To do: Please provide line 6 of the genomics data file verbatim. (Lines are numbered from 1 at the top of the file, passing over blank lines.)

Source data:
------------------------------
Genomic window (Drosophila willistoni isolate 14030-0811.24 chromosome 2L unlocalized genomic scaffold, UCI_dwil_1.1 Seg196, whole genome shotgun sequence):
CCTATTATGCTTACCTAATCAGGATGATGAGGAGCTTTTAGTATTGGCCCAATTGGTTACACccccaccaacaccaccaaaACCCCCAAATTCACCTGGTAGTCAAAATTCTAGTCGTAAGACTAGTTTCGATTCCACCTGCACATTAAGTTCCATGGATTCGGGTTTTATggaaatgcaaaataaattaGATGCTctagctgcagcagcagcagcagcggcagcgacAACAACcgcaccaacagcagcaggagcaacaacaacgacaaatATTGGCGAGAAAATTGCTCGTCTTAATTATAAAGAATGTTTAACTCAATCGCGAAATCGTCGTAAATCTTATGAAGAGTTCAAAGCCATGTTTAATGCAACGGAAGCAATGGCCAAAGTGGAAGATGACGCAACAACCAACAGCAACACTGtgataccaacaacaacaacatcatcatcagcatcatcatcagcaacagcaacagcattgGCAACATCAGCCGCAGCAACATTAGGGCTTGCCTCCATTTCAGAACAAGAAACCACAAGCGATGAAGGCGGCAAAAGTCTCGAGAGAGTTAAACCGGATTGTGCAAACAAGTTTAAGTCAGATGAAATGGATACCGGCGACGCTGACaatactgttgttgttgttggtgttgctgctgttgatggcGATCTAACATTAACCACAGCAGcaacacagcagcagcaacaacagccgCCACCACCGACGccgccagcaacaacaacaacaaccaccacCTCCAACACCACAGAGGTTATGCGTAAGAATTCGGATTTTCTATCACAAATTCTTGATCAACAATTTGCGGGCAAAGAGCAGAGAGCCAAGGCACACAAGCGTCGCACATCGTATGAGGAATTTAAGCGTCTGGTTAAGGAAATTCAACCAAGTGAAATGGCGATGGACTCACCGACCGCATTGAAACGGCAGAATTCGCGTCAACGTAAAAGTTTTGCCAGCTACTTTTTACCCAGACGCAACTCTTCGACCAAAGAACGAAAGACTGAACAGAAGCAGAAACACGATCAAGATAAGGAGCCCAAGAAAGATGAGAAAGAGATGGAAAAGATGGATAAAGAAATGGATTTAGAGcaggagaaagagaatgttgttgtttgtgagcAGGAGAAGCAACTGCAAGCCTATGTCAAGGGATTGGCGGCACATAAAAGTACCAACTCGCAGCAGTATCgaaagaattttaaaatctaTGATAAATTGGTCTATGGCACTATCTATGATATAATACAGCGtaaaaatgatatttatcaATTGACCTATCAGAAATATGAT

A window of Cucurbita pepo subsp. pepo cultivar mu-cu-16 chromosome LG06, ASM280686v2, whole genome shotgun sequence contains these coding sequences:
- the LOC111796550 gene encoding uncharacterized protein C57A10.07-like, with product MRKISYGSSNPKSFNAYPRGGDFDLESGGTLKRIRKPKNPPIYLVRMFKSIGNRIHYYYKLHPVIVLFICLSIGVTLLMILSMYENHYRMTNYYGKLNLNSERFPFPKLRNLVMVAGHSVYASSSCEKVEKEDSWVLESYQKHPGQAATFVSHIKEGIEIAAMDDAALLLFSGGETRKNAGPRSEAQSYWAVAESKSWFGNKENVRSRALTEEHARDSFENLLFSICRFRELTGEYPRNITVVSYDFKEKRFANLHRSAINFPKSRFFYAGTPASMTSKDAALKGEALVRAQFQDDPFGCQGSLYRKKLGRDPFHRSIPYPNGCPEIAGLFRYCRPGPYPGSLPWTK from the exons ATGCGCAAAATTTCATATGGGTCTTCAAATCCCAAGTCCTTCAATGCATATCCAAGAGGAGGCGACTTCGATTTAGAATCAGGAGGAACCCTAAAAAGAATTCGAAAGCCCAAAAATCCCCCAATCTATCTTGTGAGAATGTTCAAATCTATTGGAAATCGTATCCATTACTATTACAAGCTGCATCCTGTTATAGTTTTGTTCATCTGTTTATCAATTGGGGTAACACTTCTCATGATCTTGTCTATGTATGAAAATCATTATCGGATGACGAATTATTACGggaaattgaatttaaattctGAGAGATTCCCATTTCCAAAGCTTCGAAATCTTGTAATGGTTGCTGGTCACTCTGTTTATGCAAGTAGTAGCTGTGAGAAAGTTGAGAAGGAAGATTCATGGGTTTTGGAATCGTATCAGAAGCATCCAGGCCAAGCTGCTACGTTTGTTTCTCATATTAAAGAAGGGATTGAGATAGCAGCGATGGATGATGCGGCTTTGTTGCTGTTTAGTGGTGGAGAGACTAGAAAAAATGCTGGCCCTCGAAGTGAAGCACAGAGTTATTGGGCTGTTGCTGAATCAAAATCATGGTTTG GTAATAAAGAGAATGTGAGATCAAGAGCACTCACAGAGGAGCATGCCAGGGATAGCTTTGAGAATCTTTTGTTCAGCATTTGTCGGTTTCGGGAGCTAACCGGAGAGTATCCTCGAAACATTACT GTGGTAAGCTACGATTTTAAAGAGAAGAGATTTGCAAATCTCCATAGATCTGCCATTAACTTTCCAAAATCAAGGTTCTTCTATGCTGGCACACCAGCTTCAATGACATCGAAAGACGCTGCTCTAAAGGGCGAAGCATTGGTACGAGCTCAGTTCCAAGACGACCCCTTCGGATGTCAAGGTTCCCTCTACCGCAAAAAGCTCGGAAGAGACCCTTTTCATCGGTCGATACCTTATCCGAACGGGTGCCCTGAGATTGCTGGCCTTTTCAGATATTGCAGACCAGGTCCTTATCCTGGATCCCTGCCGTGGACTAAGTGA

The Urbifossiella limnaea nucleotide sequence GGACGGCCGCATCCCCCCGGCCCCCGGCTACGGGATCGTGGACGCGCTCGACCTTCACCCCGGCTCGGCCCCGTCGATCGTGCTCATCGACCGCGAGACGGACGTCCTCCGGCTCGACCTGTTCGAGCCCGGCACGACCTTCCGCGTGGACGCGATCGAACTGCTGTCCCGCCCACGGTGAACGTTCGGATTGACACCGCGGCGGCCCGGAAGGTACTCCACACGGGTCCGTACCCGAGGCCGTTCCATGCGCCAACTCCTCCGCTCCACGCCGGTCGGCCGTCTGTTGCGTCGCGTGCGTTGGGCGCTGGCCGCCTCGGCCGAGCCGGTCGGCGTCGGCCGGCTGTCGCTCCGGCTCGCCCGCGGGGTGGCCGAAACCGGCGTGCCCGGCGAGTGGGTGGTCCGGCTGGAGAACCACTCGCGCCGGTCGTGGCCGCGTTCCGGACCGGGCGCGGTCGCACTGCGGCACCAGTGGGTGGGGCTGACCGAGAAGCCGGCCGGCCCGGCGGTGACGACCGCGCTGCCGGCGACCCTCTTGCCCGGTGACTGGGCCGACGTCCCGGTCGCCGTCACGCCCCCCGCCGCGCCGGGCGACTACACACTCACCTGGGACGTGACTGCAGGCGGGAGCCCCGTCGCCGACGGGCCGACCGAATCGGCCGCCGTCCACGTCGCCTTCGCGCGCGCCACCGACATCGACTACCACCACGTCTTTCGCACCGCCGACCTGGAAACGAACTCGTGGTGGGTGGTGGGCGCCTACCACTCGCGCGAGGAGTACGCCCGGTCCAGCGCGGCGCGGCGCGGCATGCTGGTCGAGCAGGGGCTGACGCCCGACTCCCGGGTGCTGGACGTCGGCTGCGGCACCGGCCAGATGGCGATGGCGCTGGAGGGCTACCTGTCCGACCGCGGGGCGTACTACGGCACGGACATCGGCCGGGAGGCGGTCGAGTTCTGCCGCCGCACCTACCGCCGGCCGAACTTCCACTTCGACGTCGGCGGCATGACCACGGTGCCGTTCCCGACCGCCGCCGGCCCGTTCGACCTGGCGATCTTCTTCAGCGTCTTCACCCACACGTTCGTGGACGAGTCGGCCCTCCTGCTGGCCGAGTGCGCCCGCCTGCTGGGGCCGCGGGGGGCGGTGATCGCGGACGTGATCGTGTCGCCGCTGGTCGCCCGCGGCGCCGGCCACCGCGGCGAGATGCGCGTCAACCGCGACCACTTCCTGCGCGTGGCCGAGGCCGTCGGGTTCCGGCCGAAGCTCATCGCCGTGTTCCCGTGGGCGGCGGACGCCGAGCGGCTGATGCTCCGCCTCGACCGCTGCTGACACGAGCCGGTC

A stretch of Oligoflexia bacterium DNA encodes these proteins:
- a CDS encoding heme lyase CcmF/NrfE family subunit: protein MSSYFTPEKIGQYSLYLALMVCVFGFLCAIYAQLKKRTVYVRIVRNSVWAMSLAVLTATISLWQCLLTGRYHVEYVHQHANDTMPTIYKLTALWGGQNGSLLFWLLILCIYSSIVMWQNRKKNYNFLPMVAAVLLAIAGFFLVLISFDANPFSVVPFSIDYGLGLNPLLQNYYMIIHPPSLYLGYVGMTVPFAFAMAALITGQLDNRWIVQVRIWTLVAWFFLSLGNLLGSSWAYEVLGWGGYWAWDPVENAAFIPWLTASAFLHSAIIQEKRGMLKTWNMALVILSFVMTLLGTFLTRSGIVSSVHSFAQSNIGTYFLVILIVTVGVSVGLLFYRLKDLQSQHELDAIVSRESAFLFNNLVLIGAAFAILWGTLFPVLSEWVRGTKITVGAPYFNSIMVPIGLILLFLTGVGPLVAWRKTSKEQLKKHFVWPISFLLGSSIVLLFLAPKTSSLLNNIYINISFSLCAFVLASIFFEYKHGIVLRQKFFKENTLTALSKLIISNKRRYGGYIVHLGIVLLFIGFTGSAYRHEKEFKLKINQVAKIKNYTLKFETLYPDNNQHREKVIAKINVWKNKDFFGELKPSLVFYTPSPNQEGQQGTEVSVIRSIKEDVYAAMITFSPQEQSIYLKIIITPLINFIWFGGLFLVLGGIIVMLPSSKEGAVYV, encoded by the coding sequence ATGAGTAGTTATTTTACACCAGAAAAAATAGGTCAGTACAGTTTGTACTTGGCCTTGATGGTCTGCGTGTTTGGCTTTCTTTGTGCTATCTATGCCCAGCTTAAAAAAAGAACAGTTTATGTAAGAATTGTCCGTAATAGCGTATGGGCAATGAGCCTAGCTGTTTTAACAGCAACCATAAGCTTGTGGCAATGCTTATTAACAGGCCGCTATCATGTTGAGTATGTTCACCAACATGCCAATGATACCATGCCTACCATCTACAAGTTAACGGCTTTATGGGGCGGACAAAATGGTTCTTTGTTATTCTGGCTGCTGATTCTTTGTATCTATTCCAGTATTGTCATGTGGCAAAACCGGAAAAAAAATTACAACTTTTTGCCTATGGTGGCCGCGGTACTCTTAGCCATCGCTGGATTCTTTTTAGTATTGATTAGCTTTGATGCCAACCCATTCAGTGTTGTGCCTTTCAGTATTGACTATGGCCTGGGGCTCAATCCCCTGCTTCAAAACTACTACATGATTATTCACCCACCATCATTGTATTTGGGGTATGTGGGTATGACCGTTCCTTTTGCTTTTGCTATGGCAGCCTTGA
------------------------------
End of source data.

A stretch of Oligoflexia bacterium DNA encodes these proteins: